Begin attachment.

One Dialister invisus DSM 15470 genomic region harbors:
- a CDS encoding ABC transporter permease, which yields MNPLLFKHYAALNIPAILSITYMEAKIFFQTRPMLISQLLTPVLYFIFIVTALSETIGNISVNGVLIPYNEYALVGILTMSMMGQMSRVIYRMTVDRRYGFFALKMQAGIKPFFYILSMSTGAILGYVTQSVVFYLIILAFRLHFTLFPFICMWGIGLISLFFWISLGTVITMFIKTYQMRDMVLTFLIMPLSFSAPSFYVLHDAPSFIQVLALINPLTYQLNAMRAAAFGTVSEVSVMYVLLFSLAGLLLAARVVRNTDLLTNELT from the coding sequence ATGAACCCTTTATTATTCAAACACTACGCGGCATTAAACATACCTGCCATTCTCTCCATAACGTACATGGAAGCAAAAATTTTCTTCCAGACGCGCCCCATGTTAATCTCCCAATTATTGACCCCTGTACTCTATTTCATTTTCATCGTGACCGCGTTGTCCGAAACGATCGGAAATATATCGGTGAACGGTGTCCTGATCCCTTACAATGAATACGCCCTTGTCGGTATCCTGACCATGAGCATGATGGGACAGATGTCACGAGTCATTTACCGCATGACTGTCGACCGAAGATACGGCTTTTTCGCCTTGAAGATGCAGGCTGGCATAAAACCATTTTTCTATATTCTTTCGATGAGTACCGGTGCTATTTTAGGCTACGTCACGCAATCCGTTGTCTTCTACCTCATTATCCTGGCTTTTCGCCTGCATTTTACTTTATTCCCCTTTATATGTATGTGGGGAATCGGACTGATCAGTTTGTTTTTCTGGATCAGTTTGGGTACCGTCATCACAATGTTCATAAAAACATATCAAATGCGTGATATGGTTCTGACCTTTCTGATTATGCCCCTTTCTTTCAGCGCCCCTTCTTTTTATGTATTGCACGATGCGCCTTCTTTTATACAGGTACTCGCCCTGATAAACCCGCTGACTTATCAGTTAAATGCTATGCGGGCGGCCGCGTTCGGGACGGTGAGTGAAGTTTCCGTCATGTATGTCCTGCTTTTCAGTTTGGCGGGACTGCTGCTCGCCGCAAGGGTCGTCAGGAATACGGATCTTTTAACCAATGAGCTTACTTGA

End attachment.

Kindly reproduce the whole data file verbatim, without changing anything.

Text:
One Dialister invisus DSM 15470 genomic region harbors:
- a CDS encoding ABC transporter permease, which yields MNPLLFKHYAALNIPAILSITYMEAKIFFQTRPMLISQLLTPVLYFIFIVTALSETIGNISVNGVLIPYNEYALVGILTMSMMGQMSRVIYRMTVDRRYGFFALKMQAGIKPFFYILSMSTGAILGYVTQSVVFYLIILAFRLHFTLFPFICMWGIGLISLFFWISLGTVITMFIKTYQMRDMVLTFLIMPLSFSAPSFYVLHDAPSFIQVLALINPLTYQLNAMRAAAFGTVSEVSVMYVLLFSLAGLLLAARVVRNTDLLTNELT from the coding sequence ATGAACCCTTTATTATTCAAACACTACGCGGCATTAAACATACCTGCCATTCTCTCCATAACGTACATGGAAGCAAAAATTTTCTTCCAGACGCGCCCCATGTTAATCTCCCAATTATTGACCCCTGTACTCTATTTCATTTTCATCGTGACCGCGTTGTCCGAAACGATCGGAAATATATCGGTGAACGGTGTCCTGATCCCTTACAATGAATACGCCCTTGTCGGTATCCTGACCATGAGCATGATGGGACAGATGTCACGAGTCATTTACCGCATGACTGTCGACCGAAGATACGGCTTTTTCGCCTTGAAGATGCAGGCTGGCATAAAACCATTTTTCTATATTCTTTCGATGAGTACCGGTGCTATTTTAGGCTACGTCACGCAATCCGTTGTCTTCTACCTCATTATCCTGGCTTTTCGCCTGCATTTTACTTTATTCCCCTTTATATGTATGTGGGGAATCGGACTGATCAGTTTGTTTTTCTGGATCAGTTTGGGTACCGTCATCACAATGTTCATAAAAACATATCAAATGCGTGATATGGTTCTGACCTTTCTGATTATGCCCCTTTCTTTCAGCGCCCCTTCTTTTTATGTATTGCACGATGCGCCTTCTTTTATACAGGTACTCGCCCTGATAAACCCGCTGACTTATCAGTTAAATGCTATGCGGGCGGCCGCGTTCGGGACGGTGAGTGAAGTTTCCGTCATGTATGTCCTGCTTTTCAGTTTGGCGGGACTGCTGCTCGCCGCAAGGGTCGTCAGGAATACGGATCTTTTAACCAATGAGCTTACTTGA